I hope the year is off to a good start. Here in the Big Apple it’s finally starting to feel like winter. Better late than never I suppose. Last Monday, a marathon nor’easter fell over the city, dropping 17 inches of snow. In fact, it wasn’t just any snowstorm, but the 17th largest since city officials began measuring at Central Park in 1869.
Here in the city, snow usually disappears before anyone can really enjoy it. When it does manage to stick around, it evolves into a ubiquitous grey sludge that attracts all the dirt, oil, grime, and whatever else lingers in the streets. I won't be going anywhere, anytime soon as my phone predicts more snow later in the week. In the meantime, I’ll spend my days inside my apartment reflecting on a time when you could comfortably walk outside.
My last “big” walk concluded a couple of weeks ago at the Verrazzano Bridge in Bay Ridge, Brooklyn. Before walking to the foundation, I stood on Shore Road, which gave a panoramic view of the water below. I heard the steady buzz of traffic on the Belt Parkway as the sun set over Staten Island. The trees, bare from the cold, framed the Verrazzano in the distance, where it triumphantly stretched across the entirety of the Narrows. The wind was blowing in my face and my fingers were starting to go numb, but it didn’t matter. At that moment, I needed to take a photo.
I have taken a million photos of the sunset and this one was no different, but it felt special after nearly two hours of walking. I took my camera out of the bag as a few runners gathered beside to take a photo (it turns out we all had the same idea. I mean, show me someone who doesn’t like a beautiful sunset). The horizon, filled with an orange glow, quietly dwindled like the embers of a flame. For a moment, we stood in silence before going our separate ways.
On the train home, I had the luxury of stretching my legs across the entire aisle (the trains are still pretty empty thanks to COVID). I relaxed while listening to the soothing rumble of the train moving from station to station. When it finally reached Carroll Street, I realized I’d forgotten something. I didn’t check how many miles I walked!
Going over the miles at the end of a journey has become somewhat of a ritual. I use Strava to record the data and track my route on the map. Over time, it’s unintentionally become an archive of these really long walks. It’s marketed towards athletes, but very similar to any other social media app. When you stop recording your activity, it's shared on a feed and seen by followers who show support by giving “kudos”.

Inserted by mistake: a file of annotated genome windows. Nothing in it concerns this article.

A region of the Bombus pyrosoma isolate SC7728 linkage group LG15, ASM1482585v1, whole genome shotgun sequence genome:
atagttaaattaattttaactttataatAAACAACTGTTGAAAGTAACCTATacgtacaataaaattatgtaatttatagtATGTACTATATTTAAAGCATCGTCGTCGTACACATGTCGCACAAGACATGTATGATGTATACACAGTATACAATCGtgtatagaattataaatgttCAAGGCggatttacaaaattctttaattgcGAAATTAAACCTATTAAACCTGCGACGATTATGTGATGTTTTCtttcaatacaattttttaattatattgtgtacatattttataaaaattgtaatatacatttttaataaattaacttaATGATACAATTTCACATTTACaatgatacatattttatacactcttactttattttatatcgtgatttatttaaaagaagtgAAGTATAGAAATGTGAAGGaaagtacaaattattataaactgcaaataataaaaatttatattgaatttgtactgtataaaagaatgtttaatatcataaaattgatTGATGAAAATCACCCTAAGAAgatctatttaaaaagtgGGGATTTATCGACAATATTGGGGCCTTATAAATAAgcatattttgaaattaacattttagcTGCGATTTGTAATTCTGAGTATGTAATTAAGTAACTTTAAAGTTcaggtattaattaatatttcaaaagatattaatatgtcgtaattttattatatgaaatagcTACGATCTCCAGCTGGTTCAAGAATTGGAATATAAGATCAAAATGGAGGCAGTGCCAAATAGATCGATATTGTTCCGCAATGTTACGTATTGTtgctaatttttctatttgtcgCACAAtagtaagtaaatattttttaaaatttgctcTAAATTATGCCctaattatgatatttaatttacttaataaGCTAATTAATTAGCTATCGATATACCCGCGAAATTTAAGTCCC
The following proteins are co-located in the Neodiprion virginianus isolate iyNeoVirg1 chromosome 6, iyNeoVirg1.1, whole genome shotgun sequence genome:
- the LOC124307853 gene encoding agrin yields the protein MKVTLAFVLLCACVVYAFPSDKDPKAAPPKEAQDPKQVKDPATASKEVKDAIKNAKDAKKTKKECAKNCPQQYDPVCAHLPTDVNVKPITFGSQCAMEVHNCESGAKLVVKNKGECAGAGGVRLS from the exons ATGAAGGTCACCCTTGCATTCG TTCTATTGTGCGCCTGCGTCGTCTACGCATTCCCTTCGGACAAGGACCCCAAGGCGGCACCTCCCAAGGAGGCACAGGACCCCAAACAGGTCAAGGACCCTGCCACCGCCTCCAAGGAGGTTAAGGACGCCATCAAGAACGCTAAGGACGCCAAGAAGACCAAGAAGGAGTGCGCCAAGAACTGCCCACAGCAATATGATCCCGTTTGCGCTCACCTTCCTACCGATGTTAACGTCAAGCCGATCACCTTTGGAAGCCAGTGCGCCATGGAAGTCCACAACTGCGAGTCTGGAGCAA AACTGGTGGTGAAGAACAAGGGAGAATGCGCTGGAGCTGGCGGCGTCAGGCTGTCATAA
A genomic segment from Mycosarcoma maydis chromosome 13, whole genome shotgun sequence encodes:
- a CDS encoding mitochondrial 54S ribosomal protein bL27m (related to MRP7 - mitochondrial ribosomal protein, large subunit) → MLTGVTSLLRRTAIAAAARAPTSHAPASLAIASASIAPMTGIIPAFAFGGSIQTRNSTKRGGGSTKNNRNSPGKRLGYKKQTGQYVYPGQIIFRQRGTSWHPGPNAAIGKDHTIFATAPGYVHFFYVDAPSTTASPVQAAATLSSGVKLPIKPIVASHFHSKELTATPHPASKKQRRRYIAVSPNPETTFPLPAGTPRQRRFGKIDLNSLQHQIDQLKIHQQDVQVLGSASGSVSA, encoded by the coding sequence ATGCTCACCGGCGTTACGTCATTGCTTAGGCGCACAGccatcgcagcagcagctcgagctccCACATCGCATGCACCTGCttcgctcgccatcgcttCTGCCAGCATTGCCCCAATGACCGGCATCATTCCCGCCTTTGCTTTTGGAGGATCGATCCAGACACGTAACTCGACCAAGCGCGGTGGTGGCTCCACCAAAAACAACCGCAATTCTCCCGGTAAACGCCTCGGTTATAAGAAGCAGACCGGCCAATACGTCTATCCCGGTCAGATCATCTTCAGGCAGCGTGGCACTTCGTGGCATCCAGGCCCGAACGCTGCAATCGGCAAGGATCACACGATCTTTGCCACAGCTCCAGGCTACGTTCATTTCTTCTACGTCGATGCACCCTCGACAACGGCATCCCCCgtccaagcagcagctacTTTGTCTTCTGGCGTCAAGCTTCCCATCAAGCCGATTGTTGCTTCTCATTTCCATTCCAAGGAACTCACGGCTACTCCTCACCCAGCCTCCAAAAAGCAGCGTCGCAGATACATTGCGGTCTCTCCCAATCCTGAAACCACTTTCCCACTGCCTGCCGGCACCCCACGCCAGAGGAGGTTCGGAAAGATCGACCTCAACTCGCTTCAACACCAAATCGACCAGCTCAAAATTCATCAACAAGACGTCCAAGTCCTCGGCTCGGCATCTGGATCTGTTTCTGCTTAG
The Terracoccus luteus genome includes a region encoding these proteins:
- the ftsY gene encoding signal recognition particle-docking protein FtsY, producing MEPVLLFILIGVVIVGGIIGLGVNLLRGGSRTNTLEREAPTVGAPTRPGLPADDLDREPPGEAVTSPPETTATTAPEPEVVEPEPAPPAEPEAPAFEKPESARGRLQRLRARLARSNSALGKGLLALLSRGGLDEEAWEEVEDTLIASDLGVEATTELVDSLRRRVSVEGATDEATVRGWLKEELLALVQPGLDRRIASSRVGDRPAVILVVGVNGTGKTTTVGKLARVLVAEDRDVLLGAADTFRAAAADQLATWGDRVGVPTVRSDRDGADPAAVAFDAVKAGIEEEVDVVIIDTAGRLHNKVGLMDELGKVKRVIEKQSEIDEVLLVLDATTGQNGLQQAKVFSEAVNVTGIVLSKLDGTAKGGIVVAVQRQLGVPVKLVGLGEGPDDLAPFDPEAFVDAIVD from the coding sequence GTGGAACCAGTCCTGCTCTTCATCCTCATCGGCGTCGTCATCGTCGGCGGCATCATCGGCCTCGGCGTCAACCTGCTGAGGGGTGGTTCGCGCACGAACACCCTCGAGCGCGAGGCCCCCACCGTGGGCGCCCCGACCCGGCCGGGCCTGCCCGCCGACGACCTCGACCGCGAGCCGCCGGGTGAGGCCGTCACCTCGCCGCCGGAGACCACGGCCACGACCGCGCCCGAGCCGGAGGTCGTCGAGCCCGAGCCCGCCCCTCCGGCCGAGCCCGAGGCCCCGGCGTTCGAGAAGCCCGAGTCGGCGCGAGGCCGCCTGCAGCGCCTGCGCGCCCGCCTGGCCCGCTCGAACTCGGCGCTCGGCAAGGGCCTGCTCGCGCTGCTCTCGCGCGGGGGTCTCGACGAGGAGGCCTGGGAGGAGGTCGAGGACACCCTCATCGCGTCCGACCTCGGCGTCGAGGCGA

I excitedly took out my phone and immediately sensed something was wrong – nothing was there! I looked once again, obsessively refreshing as if the miles would magically appear on my screen. I had no luck…and that’s when it hit me.
I. Forgot. To. Press. Record!
I was so disappointed nobody would get to see this walk in their feed, nor would I have anything to show for it in my archive. In my crazed state of mind that basically meant the walk didn’t even happen. I closed my eyes and put my phone back in my bag. I was getting hungry and it was a few stops before I was back home. I tried to focus on a good meal waiting for me. That’s usually a great way to forget about these kind of things.
Back in the warmth of my apartment, I took a moment to to reflect as I ate. Any disappointment was quickly replaced by a full stomach. I was a little dehydrated earlier, (and perhaps a bit hangry), which created the perfect storm for heightened emotions. I joked to myself when revisiting the Strava incident: if the walk wasn’t documented, well, did it even happen?
Of course it did, however, it’s always worth examining one’s aspirations when social media elicits such strong feelings. It often robs us of our attention and muddles our intentions, making us feel like we are always performing for some invisible audience instead of enjoying a moment for ourselves. It’s worth asking from time to time: are you doing it for the walk or to tell people about the walk?
It’s very important to make that distinction. Walking is the tool I’ve chosen to generate a creative practice. It’s how I interact and make sense of the world. The documentation, even as trivial as Strava, expresses those experiences. The walk is a record, or better yet, a gift for others to receive. Sharing our experiences online is not what makes them count. No amount of likes or kudos will ever be enough and our pursuit for more just adds unnecessary pressure to the things we like to do.
For a moment, try and imagine a practice where everything documented is never shared. This might not be realistic for some of us, but try it once over the course of the month. Leave your phone and camera at home. Take no pictures, record no audio, write no newsletters, and delete Strava. In this practice, the walk is fully experienced because that’s all there is.
When you return home, the only document to share is the memory that lives inside your mind. As time passes, these memories might get hazy or even disappear, much like the melting snow here in New York City, but that's the beauty of it. Without worrying about having something to show for our experiences, we can focus more on what we like doing and enjoy ourselves in the moment.
See you next time,
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Pedestrian tells stories about the people, routines, and connections we make as a result of moving throughout one’s everyday surroundings. It began as a quarterly magazine in 2018 by Alex T. Wolfe and is occasionally released as a podcast.